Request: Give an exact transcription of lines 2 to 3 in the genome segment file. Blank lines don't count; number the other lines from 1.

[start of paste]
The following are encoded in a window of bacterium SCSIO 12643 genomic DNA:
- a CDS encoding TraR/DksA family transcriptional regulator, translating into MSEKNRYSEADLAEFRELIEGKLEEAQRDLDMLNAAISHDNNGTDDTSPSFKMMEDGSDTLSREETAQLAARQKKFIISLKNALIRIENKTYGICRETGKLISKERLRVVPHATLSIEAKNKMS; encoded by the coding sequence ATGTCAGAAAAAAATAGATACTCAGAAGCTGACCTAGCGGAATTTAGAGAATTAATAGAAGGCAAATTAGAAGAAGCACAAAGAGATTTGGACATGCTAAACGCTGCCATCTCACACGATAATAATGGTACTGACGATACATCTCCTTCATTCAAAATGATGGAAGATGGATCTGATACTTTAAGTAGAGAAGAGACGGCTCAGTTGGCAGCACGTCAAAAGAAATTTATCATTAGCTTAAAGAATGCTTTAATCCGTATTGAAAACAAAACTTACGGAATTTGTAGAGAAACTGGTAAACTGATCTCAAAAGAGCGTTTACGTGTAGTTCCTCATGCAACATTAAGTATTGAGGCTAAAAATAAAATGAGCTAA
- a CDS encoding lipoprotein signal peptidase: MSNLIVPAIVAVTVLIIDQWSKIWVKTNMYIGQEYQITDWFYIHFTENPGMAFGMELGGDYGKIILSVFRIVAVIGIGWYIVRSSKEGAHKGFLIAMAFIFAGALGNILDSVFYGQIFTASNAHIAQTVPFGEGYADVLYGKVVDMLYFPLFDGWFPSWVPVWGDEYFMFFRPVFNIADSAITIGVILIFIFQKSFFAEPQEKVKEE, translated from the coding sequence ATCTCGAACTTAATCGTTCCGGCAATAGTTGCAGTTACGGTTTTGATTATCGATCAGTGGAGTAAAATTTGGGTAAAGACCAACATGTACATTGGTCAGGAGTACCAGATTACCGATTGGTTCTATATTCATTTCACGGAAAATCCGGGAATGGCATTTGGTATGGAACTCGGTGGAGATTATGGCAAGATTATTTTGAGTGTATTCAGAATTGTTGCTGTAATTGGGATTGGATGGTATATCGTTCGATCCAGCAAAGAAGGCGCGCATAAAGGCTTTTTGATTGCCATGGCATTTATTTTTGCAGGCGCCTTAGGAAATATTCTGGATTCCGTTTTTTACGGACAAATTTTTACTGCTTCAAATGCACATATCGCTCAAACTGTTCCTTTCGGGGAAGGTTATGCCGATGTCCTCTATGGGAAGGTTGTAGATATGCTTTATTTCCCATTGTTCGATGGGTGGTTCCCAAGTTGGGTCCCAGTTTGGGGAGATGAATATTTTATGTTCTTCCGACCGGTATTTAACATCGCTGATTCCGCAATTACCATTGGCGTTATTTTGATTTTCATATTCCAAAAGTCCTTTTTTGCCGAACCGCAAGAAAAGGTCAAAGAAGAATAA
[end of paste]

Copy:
- a CDS encoding TraR/DksA family transcriptional regulator, translating into MSEKNRYSEADLAEFRELIEGKLEEAQRDLDMLNAAISHDNNGTDDTSPSFKMMEDGSDTLSREETAQLAARQKKFIISLKNALIRIENKTYGICRETGKLISKERLRVVPHATLSIEAKNKMS; encoded by the coding sequence ATGTCAGAAAAAAATAGATACTCAGAAGCTGACCTAGCGGAATTTAGAGAATTAATAGAAGGCAAATTAGAAGAAGCACAAAGAGATTTGGACATGCTAAACGCTGCCATCTCACACGATAATAATGGTACTGACGATACATCTCCTTCATTCAAAATGATGGAAGATGGATCTGATACTTTAAGTAGAGAAGAGACGGCTCAGTTGGCAGCACGTCAAAAGAAATTTATCATTAGCTTAAAGAATGCTTTAATCCGTATTGAAAACAAAACTTACGGAATTTGTAGAGAAACTGGTAAACTGATCTCAAAAGAGCGTTTACGTGTAGTTCCTCATGCAACATTAAGTATTGAGGCTAAAAATAAAATGAGCTAA
- a CDS encoding lipoprotein signal peptidase: MSNLIVPAIVAVTVLIIDQWSKIWVKTNMYIGQEYQITDWFYIHFTENPGMAFGMELGGDYGKIILSVFRIVAVIGIGWYIVRSSKEGAHKGFLIAMAFIFAGALGNILDSVFYGQIFTASNAHIAQTVPFGEGYADVLYGKVVDMLYFPLFDGWFPSWVPVWGDEYFMFFRPVFNIADSAITIGVILIFIFQKSFFAEPQEKVKEE, translated from the coding sequence ATCTCGAACTTAATCGTTCCGGCAATAGTTGCAGTTACGGTTTTGATTATCGATCAGTGGAGTAAAATTTGGGTAAAGACCAACATGTACATTGGTCAGGAGTACCAGATTACCGATTGGTTCTATATTCATTTCACGGAAAATCCGGGAATGGCATTTGGTATGGAACTCGGTGGAGATTATGGCAAGATTATTTTGAGTGTATTCAGAATTGTTGCTGTAATTGGGATTGGATGGTATATCGTTCGATCCAGCAAAGAAGGCGCGCATAAAGGCTTTTTGATTGCCATGGCATTTATTTTTGCAGGCGCCTTAGGAAATATTCTGGATTCCGTTTTTTACGGACAAATTTTTACTGCTTCAAATGCACATATCGCTCAAACTGTTCCTTTCGGGGAAGGTTATGCCGATGTCCTCTATGGGAAGGTTGTAGATATGCTTTATTTCCCATTGTTCGATGGGTGGTTCCCAAGTTGGGTCCCAGTTTGGGGAGATGAATATTTTATGTTCTTCCGACCGGTATTTAACATCGCTGATTCCGCAATTACCATTGGCGTTATTTTGATTTTCATATTCCAAAAGTCCTTTTTTGCCGAACCGCAAGAAAAGGTCAAAGAAGAATAA